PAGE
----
Twins & Soulstice- a mini rendezvous

Pizza on Soulstice– doesn’t she cut well?

And then we thought Airlia had returned. I mean a PDQ34 picks up the only open mooring near the condo complex where they live, so why even check with the binoculars? But hey, no. It’s a new PDQ family member! Don and Lesli had returned from a shopping trip, noticed the boat and the next thing we know, it’s cocktails on Soulstice! Nick and Tayrn (rhymes with Karen) of (you’re gonna love this) Taryn Aweigh are new owners, bound for a couple of months in the Bahamas with a few other PDQs. We all shared as much about each other as humanely possible in less than two hours. Was really nice hanging out, even if it was up on the windy flybridge! 🙂

Our very first raft buddies from Nov 2010 arrived.  Vero is much like George Town, Bahamas; many boats stop to enjoy the pleasures of this protected lagoon so sooner or later you will run into people you know and you will meet lots of new peeps.  They played Uber and gave us a ride into town with their rental car so we had a quick catch-up and heard they’d be leaving soon, to do that “try and sail thing” up to St Mary’s inlet.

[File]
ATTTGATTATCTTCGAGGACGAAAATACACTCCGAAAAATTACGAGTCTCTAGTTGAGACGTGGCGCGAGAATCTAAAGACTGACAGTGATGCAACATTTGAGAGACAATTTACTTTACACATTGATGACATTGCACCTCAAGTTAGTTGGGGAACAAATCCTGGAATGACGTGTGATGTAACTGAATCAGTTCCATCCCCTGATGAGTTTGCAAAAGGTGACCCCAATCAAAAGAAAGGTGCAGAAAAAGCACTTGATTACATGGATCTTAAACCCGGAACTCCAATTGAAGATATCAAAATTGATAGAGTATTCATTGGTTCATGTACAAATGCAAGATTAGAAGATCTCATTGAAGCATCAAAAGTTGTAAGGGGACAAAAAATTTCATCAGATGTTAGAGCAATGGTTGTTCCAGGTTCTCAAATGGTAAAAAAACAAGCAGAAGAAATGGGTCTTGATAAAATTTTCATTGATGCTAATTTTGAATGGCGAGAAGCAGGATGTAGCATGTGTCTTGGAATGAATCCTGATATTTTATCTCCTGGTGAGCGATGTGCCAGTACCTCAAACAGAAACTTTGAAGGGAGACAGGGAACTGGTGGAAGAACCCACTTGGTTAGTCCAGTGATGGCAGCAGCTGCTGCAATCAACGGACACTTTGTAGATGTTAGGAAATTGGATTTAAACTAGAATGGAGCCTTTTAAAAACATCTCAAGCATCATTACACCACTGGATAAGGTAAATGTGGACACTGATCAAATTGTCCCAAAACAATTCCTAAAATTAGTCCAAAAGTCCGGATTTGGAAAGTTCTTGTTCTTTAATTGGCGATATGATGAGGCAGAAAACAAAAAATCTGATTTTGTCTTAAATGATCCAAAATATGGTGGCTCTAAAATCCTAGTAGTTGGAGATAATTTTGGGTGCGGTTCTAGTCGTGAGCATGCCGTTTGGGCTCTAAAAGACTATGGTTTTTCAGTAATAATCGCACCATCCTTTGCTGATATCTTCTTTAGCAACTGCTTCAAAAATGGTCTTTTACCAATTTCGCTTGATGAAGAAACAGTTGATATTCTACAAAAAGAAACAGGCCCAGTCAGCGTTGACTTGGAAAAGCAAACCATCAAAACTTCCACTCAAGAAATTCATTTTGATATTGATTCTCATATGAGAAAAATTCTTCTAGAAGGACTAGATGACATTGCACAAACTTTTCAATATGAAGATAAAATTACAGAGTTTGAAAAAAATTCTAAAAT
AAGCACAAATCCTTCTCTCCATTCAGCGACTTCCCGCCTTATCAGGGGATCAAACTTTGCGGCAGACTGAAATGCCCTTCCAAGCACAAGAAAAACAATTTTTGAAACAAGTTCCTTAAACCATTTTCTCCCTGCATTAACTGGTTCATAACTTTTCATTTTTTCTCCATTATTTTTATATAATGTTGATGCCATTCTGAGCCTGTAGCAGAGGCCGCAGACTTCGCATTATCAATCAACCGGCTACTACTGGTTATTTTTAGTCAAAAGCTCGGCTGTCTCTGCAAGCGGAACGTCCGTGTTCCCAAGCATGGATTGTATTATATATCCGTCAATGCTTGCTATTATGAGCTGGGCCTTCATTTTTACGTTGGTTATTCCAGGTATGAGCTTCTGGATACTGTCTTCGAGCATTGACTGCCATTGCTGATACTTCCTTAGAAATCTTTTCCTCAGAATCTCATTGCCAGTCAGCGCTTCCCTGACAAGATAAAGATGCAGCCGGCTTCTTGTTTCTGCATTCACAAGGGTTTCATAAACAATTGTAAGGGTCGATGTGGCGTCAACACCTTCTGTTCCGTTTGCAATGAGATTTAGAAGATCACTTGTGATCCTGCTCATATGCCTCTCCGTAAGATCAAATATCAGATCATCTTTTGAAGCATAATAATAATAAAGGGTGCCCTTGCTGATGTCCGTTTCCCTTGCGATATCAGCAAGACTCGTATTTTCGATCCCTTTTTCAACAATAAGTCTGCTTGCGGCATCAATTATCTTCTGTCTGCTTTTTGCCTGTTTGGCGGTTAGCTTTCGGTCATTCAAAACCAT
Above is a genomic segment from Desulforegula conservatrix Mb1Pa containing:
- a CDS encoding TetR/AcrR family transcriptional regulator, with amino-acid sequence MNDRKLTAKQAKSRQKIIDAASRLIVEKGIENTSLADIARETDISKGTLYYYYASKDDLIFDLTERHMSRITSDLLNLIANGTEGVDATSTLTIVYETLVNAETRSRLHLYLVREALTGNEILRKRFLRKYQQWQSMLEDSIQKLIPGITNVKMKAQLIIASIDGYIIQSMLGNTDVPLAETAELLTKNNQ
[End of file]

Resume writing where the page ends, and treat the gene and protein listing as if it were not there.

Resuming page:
My marina shower buddy

To shower on board or use the marina shower, ah that is the question. As with many aspects of living aboard the answer isn’t always obvious. Although for Russ, who had the pleasure of a foot fungus a few years ago, he chooses “aboard” 99% of the time. This time I hit the bonus round and found a shower buddy.

Finally, the big day arrived. No, not departure day, although it was. This was the reason we’d spent 18 nights here; have our screens replaced. The Phantom Screens operate like an old-fashioned roller shade, either closing vertically, or horizontally as in the case of our door. The front window now has a finer mesh screen to keep out smaller insects and the little plastic gizmo on the roller set to a simple up and down and not “roller shade” mode. The door screen is now black instead of the old dark gray and is even less noticeable. It fits fully into the frame now. The old one didn’t fit because it had been trimmed a few times. The magnetic catch is new and the crappy screws got replaced with stainless ones. All for way less $$ and a much shorter lead time than if we’d had the Phantom franchise operation in CT do the work.  These screens are used primarily in Florida homes, boats are a minuscule (another “mini”) piece of their biz. Here anyway.

The job complete, Joe taken ashore. Only took 4 dinghy trips. Ate lunch, cast off the one remaining mooring line and bye, bye Vero.  Next stop, St Augustine. See you there!